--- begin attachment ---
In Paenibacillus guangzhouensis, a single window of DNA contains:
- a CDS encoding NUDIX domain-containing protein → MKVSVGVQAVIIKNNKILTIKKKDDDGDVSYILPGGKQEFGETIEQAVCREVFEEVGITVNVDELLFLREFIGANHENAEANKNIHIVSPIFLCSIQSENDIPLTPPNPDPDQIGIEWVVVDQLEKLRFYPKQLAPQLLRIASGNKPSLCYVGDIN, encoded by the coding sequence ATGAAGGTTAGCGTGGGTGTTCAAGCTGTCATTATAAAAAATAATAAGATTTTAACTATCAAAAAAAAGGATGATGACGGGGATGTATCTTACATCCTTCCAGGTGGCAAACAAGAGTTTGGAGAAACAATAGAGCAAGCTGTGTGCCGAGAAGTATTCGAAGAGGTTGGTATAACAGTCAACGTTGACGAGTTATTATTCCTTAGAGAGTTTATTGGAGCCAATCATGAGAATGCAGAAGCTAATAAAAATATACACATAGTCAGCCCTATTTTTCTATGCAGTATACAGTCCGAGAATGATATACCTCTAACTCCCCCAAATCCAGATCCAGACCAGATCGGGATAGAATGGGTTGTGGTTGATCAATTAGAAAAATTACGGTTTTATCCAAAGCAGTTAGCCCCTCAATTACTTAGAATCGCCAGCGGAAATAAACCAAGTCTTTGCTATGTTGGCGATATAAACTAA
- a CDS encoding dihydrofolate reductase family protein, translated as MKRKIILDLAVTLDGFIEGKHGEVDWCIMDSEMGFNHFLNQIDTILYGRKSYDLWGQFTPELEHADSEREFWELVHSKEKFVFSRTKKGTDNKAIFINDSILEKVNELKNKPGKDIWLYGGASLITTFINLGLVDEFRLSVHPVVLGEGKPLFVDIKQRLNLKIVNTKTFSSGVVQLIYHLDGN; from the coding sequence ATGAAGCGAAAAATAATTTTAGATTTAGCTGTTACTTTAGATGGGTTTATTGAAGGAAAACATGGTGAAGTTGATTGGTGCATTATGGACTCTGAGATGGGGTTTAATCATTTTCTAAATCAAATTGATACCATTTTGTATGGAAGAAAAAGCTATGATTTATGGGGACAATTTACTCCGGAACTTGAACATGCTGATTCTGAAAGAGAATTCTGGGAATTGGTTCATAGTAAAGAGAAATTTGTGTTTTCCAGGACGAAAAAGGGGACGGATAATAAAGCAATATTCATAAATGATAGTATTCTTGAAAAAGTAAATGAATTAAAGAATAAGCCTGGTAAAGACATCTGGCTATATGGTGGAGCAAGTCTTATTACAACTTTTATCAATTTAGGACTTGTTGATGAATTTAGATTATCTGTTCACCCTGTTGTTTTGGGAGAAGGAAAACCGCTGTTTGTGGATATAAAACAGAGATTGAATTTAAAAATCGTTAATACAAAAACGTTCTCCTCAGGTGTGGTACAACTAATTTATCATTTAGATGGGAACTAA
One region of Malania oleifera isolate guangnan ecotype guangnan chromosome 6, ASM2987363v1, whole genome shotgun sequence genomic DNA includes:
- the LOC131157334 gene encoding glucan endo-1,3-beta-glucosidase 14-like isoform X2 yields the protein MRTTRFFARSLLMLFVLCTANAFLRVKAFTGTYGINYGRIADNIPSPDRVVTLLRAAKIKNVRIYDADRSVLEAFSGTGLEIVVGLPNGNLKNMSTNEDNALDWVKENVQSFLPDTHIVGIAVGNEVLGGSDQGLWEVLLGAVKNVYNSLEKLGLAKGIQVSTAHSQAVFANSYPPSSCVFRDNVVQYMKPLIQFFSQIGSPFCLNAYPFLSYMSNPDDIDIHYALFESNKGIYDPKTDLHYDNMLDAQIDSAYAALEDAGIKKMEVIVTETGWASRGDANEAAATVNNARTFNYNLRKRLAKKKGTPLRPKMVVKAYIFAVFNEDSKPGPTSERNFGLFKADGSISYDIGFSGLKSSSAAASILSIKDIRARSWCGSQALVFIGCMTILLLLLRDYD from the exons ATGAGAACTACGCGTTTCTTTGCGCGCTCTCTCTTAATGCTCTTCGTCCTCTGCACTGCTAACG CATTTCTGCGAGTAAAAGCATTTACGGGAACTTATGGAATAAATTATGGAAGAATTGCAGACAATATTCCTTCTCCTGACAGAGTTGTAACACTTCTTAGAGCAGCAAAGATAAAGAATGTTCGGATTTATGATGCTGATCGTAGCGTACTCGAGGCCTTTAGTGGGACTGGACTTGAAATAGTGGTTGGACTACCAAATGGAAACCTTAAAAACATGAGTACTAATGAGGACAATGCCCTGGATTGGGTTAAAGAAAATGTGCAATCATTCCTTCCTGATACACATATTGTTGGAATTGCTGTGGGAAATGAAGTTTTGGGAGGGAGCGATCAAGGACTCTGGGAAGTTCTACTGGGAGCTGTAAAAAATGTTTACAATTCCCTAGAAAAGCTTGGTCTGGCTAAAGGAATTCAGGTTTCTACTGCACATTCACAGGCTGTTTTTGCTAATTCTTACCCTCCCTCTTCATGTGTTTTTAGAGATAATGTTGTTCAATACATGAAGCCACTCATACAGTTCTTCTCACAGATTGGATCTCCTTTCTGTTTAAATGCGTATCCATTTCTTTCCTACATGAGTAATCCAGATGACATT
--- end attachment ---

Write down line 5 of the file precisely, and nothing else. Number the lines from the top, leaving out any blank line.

- the LOC131157334 gene encoding glucan endo-1,3-beta-glucosidase 14-like isoform X2 yields the protein MRTTRFFARSLLMLFVLCTANAFLRVKAFTGTYGINYGRIADNIPSPDRVVTLLRAAKIKNVRIYDADRSVLEAFSGTGLEIVVGLPNGNLKNMSTNEDNALDWVKENVQSFLPDTHIVGIAVGNEVLGGSDQGLWEVLLGAVKNVYNSLEKLGLAKGIQVSTAHSQAVFANSYPPSSCVFRDNVVQYMKPLIQFFSQIGSPFCLNAYPFLSYMSNPDDIDIHYALFESNKGIYDPKTDLHYDNMLDAQIDSAYAALEDAGIKKMEVIVTETGWASRGDANEAAATVNNARTFNYNLRKRLAKKKGTPLRPKMVVKAYIFAVFNEDSKPGPTSERNFGLFKADGSISYDIGFSGLKSSSAAASILSIKDIRARSWCGSQALVFIGCMTILLLLLRDYD from the exons ATGAGAACTACGCGTTTCTTTGCGCGCTCTCTCTTAATGCTCTTCGTCCTCTGCACTGCTAACG CATTTCTGCGAGTAAAAGCATTTACGGGAACTTATGGAATAAATTATGGAAGAATTGCAGACAATATTCCTTCTCCTGACAGAGTTGTAACACTTCTTAGAGCAGCAAAGATAAAGAATGTTCGGATTTATGATGCTGATCGTAGCGTACTCGAGGCCTTTAGTGGGACTGGACTTGAAATAGTGGTTGGACTACCAAATGGAAACCTTAAAAACATGAGTACTAATGAGGACAATGCCCTGGATTGGGTTAAAGAAAATGTGCAATCATTCCTTCCTGATACACATATTGTTGGAATTGCTGTGGGAAATGAAGTTTTGGGAGGGAGCGATCAAGGACTCTGGGAAGTTCTACTGGGAGCTGTAAAAAATGTTTACAATTCCCTAGAAAAGCTTGGTCTGGCTAAAGGAATTCAGGTTTCTACTGCACATTCACAGGCTGTTTTTGCTAATTCTTACCCTCCCTCTTCATGTGTTTTTAGAGATAATGTTGTTCAATACATGAAGCCACTCATACAGTTCTTCTCACAGATTGGATCTCCTTTCTGTTTAAATGCGTATCCATTTCTTTCCTACATGAGTAATCCAGATGACATT